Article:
Solidarity projects initiated by the “Goccia dopo goccia” (drop by drop) Association in collaboration with other organizations operating in Southeast Asia.
The number of victims of coronavirus around the world is still very high. But even higher is the number of people who, whilst not having contracted the virus, find themselves in conditions of extreme poverty due to the economic and social situation created by the virus; deprived, in some cases, of even the basic necessities to live. Yet even in these situations, initiatives of solidarity are multiplying which are the result of networks that are sometimes crossing national borders.
In Vietnam, for example, the Long An area, south of Ho Chi Minh city, has large pockets of poverty. Here, the most vulnerable members of society have been indirectly affected by the pandemic. Many, especially among the elderly, who were living off lottery ticket sales, have had to stay in their homes, very often facing starvation.
This is precisely the area where the Swiss-based association “Goccia dopo goccia” operates, coordinated by an Italian focolarino, Luigi Butori, who has lived in Asia for many years. Included amongst those who volunteer and support the project in different countries around the world are many friends of the Focolare Movement. “Goccia dopo Goaccia” has been working for some years now to implement more than 20 solidarity projects in Thailand, Myanmar and Vietnam.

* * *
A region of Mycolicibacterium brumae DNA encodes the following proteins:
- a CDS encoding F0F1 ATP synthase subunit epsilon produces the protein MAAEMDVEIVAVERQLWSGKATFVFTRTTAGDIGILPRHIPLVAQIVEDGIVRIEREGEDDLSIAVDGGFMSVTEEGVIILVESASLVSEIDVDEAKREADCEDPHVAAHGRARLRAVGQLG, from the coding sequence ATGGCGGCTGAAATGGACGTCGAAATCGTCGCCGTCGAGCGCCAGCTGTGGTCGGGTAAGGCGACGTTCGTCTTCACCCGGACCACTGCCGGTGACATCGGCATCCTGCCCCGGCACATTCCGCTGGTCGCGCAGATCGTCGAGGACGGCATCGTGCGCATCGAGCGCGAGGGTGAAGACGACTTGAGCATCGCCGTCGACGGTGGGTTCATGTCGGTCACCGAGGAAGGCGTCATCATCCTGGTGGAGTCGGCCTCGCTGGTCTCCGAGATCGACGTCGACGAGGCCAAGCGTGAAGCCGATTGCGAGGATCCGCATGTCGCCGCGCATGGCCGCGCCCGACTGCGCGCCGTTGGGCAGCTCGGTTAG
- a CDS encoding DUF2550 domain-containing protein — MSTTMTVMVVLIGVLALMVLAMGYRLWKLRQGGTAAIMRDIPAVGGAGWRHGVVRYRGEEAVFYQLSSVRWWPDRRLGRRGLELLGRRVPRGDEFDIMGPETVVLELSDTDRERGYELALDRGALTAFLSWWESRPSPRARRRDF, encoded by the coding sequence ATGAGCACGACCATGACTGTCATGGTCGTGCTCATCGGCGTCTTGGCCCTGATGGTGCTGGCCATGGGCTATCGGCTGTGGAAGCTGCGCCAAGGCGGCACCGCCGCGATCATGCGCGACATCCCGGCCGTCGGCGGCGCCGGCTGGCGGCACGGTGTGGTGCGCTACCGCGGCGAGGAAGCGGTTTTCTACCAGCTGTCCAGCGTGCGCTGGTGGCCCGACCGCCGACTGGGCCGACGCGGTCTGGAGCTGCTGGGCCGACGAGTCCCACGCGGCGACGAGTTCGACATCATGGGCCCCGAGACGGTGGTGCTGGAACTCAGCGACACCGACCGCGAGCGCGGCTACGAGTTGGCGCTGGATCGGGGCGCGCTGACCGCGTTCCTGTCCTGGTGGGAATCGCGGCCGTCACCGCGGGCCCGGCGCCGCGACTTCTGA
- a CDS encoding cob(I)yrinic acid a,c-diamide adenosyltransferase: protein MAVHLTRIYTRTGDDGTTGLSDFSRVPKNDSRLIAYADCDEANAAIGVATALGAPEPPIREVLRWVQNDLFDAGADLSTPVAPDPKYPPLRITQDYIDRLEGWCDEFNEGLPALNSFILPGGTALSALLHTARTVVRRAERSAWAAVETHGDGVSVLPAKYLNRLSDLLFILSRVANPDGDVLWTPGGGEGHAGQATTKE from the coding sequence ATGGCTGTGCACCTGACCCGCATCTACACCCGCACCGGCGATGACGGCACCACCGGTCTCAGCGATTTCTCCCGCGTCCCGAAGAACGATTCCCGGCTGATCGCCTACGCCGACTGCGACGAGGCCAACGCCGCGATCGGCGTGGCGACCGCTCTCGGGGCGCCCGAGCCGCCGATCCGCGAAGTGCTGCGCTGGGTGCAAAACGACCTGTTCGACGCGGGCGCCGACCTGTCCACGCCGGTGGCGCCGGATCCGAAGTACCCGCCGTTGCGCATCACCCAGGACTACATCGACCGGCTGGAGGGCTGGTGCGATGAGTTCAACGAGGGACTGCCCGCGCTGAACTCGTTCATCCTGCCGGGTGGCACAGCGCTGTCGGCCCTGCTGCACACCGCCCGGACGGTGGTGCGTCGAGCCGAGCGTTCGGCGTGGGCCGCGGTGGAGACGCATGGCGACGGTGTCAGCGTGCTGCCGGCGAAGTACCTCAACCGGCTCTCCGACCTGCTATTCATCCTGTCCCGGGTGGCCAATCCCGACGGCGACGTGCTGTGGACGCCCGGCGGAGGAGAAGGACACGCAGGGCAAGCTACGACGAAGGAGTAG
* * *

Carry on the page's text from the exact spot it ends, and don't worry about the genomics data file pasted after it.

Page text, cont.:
In Long An the association distributes about 40 rations of milk and food every month which helps many people including the elderly, those who are disabled, adults on their own, abandoned children living with grandparents and people suffering as a result of serious accidents, such as An, 14 years old, who is paralyzed and forced to live in a bed.
The association has someone who intervenes at a local level whenever necessary. Thanks to these local volunteers, it tries to reach the “least of the least” bringing not only material help but also moral support that makes them feel that they are not alone in facing this dramatic period of history. For those responsible for “Goccia dopo goccia” this is a very important element of their activity: making people feel that they have not been abandoned but that there is someone who is taking care of them, starting with a smile. The Long An project has been going on for about two years and is supported with the help of schoolchildren and families in different countries around the world. They are people who send small amounts of money and who, as the name of the association says, as numerous small drops enable large quantities of help to be provided.
“Goccia dopo goccia” also operates along the border between Thailand and Myanmar, with another project that supports Karen children in different villages in Mae Sot, the Mae La refugee camp and the Heavenly Home orphanage, even though during these times of pandemic, “Goccia dopo goccia” volunteers recently had to face a long journey to visit them and deliver material aid. “Three beautiful days,” they say, “during which we received much more than we gave.
And finally, when Covid-19 was rapidly spreading, “Goccia dopo goccia” managed to collaborate with Caritas Singapore, Caritas Vietnam and other Associations that operate in Southeast Asia on a project aimed at distributing 1,200 food packages to families in the Binh Thanh area, in Ho Chi Minh City.
Anna Lisa Innocenti